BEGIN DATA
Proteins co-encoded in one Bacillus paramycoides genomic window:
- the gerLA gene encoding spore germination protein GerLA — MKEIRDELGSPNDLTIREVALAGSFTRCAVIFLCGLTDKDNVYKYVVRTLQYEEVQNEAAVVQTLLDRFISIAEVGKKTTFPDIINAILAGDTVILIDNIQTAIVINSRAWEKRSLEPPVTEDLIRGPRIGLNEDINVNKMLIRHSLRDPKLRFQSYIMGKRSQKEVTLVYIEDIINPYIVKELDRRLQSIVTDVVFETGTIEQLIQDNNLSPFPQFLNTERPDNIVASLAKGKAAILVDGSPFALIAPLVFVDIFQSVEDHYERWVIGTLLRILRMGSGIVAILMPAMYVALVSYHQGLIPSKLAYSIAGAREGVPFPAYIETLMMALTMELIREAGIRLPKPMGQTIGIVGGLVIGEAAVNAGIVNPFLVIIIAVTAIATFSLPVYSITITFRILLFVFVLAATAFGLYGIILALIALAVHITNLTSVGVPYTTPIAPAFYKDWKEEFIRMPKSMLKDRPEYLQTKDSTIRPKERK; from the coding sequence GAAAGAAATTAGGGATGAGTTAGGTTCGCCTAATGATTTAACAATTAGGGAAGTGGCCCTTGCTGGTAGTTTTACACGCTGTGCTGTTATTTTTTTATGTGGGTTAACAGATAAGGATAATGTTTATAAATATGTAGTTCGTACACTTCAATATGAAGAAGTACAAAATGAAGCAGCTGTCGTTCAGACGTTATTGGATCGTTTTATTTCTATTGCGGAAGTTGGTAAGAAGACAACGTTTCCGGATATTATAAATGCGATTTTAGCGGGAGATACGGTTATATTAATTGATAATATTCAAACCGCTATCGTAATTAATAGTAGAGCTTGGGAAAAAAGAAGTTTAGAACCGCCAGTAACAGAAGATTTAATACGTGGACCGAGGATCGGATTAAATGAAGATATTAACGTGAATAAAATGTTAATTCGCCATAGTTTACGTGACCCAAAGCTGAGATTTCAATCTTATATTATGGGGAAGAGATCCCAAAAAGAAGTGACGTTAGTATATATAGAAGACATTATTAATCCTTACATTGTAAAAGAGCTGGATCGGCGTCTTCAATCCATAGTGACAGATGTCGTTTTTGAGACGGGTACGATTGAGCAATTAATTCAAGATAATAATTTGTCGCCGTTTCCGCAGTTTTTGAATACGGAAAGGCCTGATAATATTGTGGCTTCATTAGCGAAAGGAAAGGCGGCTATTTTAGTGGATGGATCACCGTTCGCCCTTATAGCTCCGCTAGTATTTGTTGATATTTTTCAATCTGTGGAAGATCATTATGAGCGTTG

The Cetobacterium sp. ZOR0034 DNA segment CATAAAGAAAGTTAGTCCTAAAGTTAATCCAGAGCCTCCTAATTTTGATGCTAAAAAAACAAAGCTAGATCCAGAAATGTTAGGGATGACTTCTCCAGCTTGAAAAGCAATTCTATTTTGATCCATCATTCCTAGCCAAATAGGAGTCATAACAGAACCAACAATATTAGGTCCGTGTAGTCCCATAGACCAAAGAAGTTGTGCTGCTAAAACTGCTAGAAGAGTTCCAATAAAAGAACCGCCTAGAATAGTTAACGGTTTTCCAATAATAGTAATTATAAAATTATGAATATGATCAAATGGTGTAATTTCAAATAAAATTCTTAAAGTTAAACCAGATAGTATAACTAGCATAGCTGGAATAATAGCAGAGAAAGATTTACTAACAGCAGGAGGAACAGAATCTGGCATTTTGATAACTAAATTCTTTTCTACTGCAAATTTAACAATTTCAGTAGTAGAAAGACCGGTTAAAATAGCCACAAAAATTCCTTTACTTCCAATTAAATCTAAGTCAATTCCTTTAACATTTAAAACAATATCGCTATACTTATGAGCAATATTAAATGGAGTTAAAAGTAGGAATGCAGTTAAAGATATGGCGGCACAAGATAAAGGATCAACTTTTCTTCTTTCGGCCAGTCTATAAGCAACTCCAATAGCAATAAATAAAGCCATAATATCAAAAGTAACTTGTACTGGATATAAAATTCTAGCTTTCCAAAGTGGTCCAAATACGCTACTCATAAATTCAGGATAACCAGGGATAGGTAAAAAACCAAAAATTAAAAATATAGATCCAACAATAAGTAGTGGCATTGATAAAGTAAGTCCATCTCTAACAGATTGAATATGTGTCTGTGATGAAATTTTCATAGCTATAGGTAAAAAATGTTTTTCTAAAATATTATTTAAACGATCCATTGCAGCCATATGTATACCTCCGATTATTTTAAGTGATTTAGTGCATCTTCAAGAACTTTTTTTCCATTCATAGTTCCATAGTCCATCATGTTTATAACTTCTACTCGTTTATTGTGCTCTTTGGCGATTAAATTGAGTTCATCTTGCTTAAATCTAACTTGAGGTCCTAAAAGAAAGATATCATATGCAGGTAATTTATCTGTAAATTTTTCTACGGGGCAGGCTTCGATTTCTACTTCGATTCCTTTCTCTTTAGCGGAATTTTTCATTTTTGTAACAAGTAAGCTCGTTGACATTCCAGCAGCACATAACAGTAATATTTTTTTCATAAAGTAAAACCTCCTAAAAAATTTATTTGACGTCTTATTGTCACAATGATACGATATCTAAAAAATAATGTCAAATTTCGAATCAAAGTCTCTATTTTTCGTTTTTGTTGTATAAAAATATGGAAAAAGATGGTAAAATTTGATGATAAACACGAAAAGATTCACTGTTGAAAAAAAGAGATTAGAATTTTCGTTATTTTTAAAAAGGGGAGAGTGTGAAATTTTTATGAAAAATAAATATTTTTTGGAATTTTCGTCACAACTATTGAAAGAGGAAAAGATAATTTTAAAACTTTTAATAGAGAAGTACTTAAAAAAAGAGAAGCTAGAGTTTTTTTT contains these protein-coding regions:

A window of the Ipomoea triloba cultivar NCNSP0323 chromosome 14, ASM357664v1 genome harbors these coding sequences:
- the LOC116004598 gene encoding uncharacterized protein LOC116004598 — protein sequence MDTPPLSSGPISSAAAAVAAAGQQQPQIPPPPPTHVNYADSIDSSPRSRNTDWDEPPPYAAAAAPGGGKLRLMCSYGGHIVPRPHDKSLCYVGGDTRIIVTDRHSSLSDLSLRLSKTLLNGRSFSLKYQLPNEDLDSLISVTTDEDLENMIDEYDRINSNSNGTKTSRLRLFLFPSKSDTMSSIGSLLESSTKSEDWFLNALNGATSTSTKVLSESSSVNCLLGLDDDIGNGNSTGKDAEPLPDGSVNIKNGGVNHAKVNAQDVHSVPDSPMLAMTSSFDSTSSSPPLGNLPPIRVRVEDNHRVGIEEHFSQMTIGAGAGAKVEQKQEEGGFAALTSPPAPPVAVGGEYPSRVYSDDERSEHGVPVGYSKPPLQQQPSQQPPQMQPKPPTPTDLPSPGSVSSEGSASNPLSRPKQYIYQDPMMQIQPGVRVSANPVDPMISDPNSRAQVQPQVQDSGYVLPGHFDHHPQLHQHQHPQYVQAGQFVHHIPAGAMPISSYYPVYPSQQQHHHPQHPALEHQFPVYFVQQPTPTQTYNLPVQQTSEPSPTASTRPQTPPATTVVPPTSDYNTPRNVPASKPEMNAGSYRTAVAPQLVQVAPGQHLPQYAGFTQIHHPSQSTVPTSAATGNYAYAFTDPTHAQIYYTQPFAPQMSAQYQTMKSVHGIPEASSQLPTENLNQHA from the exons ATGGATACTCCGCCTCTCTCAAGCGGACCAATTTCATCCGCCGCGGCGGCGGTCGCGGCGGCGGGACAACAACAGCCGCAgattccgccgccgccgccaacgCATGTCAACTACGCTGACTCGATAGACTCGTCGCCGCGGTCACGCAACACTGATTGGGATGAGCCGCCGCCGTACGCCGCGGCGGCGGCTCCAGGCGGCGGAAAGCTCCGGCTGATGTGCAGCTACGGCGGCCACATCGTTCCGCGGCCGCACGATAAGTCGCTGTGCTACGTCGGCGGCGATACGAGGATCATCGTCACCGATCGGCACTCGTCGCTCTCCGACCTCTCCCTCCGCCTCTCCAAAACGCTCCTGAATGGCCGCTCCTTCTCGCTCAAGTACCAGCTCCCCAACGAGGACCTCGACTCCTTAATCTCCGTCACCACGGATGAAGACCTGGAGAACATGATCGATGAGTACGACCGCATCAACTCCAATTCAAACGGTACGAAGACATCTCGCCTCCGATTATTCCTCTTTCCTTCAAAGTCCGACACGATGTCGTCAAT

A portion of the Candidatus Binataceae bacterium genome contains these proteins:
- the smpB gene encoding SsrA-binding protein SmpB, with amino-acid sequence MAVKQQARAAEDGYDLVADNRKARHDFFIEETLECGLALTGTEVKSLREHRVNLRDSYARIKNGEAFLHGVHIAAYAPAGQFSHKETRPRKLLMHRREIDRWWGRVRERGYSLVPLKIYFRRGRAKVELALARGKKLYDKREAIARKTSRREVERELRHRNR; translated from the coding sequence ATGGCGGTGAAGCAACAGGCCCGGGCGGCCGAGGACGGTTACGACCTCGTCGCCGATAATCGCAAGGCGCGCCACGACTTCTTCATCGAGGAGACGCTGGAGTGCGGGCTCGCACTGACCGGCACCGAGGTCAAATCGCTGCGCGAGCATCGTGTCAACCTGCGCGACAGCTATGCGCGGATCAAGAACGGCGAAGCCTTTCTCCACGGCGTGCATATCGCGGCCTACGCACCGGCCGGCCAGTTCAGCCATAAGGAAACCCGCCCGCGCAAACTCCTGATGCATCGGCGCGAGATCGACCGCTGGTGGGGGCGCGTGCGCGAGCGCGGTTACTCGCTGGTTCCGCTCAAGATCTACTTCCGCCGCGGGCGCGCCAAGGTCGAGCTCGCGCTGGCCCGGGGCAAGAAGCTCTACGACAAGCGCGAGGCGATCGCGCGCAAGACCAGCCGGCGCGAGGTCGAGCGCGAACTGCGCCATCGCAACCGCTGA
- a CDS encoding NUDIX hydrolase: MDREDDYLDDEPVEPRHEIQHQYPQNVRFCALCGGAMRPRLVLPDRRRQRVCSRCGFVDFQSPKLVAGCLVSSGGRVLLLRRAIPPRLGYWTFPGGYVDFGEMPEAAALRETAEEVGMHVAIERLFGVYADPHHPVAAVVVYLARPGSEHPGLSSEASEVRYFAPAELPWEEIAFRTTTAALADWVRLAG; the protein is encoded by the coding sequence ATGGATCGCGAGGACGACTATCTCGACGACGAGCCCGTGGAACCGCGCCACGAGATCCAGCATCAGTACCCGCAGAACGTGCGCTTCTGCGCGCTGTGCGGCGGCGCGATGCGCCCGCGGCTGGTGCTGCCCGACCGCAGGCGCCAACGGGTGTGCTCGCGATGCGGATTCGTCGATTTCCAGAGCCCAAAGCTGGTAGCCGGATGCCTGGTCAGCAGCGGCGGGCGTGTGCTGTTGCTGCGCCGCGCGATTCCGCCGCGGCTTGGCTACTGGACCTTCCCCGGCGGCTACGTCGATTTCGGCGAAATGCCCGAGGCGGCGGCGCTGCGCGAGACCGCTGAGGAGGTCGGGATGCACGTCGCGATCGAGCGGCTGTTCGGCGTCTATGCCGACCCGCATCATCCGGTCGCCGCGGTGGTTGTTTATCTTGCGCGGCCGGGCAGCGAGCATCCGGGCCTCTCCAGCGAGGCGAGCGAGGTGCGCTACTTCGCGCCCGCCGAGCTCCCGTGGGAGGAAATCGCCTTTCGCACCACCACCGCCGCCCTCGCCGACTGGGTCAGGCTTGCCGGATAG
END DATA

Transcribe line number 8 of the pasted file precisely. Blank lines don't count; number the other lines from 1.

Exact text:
- a CDS encoding NUDIX hydrolase: MDREDDYLDDEPVEPRHEIQHQYPQNVRFCALCGGAMRPRLVLPDRRRQRVCSRCGFVDFQSPKLVAGCLVSSGGRVLLLRRAIPPRLGYWTFPGGYVDFGEMPEAAALRETAEEVGMHVAIERLFGVYADPHHPVAAVVVYLARPGSEHPGLSSEASEVRYFAPAELPWEEIAFRTTTAALADWVRLAG; the protein is encoded by the coding sequence ATGGATCGCGAGGACGACTATCTCGACGACGAGCCCGTGGAACCGCGCCACGAGATCCAGCATCAGTACCCGCAGAACGTGCGCTTCTGCGCGCTGTGCGGCGGCGCGATGCGCCCGCGGCTGGTGCTGCCCGACCGCAGGCGCCAACGGGTGTGCTCGCGATGCGGATTCGTCGATTTCCAGAGCCCAAAGCTGGTAGCCGGATGCCTGGTCAGCAGCGGCGGGCGTGTGCTGTTGCTGCGCCGCGCGATTCCGCCGCGGCTTGGCTACTGGACCTTCCCCGGCGGCTACGTCGATTTCGGCGAAATGCCCGAGGCGGCGGCGCTGCGCGAGACCGCTGAGGAGGTCGGGATGCACGTCGCGATCGAGCGGCTGTTCGGCGTCTATGCCGACCCGCATCATCCGGTCGCCGCGGTGGTTGTTTATCTTGCGCGGCCGGGCAGCGAGCATCCGGGCCTCTCCAGCGAGGCGAGCGAGGTGCGCTACTTCGCGCCCGCCGAGCTCCCGTGGGAGGAAATCGCCTTTCGCACCACCACCGCCGCCCTCGCCGACTGGGTCAGGCTTGCCGGATAG